Just run the Arduino before the Diode to give it the full 5V. (Have tested, Arduino does run fine on 4.5V as well)

very good! and what about the power dissipation over the diode … ? i’m not sure how to calculate the current throu the diode, but
if each of the led current sink generate 350mA current i can easily image that the total current drown is around 5A that mean a 2,5W over the diode? right ?
it can handle this ?

diode such as 1N4007

Those diodes are only rated at 1A and he want’s 5A so you better get a bigger diode.

and what about the power dissipation over the diode

Same as anything else, current times voltage. So 5A at 0.7v = 3.5 watts

my apologies…

5A diode:
http://search.digikey.com/scripts/DkSearch/dksus.dll?Detail&name=497-5231-1-ND

umm 3.5W over the diode, since i don’t know how the electronic stuff are usually made, is it a reasonable solution ? i have the nightmare of power dissipation (and the less efficience). and 3.5W on a 15W systems, looks like a lot for me…

am i too much paranoid?

Well… This 5A diode seems to have a higher voltage drop of 1.3V at 5A, which makes it useless to drop the 5V down.

I am a total noob on this but can’t 5x 1A diodes in parallel do the job?

I am a total noob on this but can’t 5x 1A diodes in parallel do the job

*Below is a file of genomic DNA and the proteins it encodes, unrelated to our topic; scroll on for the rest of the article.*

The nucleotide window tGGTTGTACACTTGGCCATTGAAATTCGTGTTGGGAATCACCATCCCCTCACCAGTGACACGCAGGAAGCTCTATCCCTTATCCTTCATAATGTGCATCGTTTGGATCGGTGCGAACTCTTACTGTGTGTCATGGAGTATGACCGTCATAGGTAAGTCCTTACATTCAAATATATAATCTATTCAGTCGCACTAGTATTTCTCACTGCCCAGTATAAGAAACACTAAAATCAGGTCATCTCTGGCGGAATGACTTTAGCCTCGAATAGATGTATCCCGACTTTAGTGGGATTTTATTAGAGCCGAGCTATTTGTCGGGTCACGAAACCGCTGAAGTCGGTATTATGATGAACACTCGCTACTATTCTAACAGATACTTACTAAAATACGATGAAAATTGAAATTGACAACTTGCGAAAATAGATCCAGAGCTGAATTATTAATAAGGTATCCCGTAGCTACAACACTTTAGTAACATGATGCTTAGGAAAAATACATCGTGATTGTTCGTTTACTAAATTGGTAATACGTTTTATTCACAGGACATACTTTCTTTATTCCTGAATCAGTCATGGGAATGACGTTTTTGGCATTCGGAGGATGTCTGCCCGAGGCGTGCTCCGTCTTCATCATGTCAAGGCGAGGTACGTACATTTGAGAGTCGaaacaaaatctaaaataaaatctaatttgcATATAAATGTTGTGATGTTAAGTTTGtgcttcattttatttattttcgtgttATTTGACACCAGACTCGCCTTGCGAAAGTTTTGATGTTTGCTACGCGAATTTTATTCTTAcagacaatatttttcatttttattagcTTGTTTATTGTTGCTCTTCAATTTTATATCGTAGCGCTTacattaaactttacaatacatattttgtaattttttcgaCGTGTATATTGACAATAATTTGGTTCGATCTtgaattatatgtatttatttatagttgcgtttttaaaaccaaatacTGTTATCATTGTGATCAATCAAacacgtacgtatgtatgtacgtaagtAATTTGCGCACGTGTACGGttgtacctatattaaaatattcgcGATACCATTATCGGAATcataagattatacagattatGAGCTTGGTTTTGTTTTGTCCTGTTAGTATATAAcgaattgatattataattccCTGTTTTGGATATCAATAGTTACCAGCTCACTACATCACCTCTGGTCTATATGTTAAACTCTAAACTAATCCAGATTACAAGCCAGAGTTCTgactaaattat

No not really they won’t share evenly.

Given that this is a

4.5V @ (a minimum) of 5A

It is a 22.5W system not a 15W system. The power has to go somewhere and with a liner regulator be it transistor or diode that power is burnt in heat. As I said at the start a switching regulator is the answer but they are difficult to layout. It is all well and good in finding a switching regulator as per the links above BUT layout is very critical to the stability of such a system.

Interesting thread. Are you trying to do some kind of LED lighting solution off the mains. I am currently looking at something like that for my own lighting.

Its not that difficult to build DC DC convertors as it used to be. Like was mentioned earlier things can go unstable very quickly.

AS someone suggested you could use a linear regulator but what you really want is a switching regulator because this gives you the best efficieny.

Research buck convertors and look at Maxims range of controller IC’s.

i’m trying to drive 5rgb leds, all with 3(each color) differnt pwm signal, so at all, 15pwm signal.

the point is:
Blue and green component have voltage drop of 3.95, and redish one have 2.95 (all deaw 350mA).

the first solution that comes in my mind was to use a VCC + CURRENT LIMITER RESISTOR + LED.
So i must go down to the nearest value of voltage to feed the led.

4.5 is a good value, since is a common transformer value, it’s not far from both the voltage drop, (and i waste a maximum of 500mW over the red-linked resistence).

unfortunatly i must consider a huge amount of current (each color draw 350mA, so each RGB led draw 1050, that mean 5A in the worst case of all light in white)

unfortunatly it’s hard to find over 2A AC to DC (4,5v) transformer.

So here i’am… probably i used the wrong idea at the begin when i try to use a common resistence-limiter method, when something more efficient is possible out there :smiley:

So here i’am… probably i used the wrong idea

Yep you can’t really get away with that using high power LEDs. You need a constant current drive for each colour. Ready built modules are available.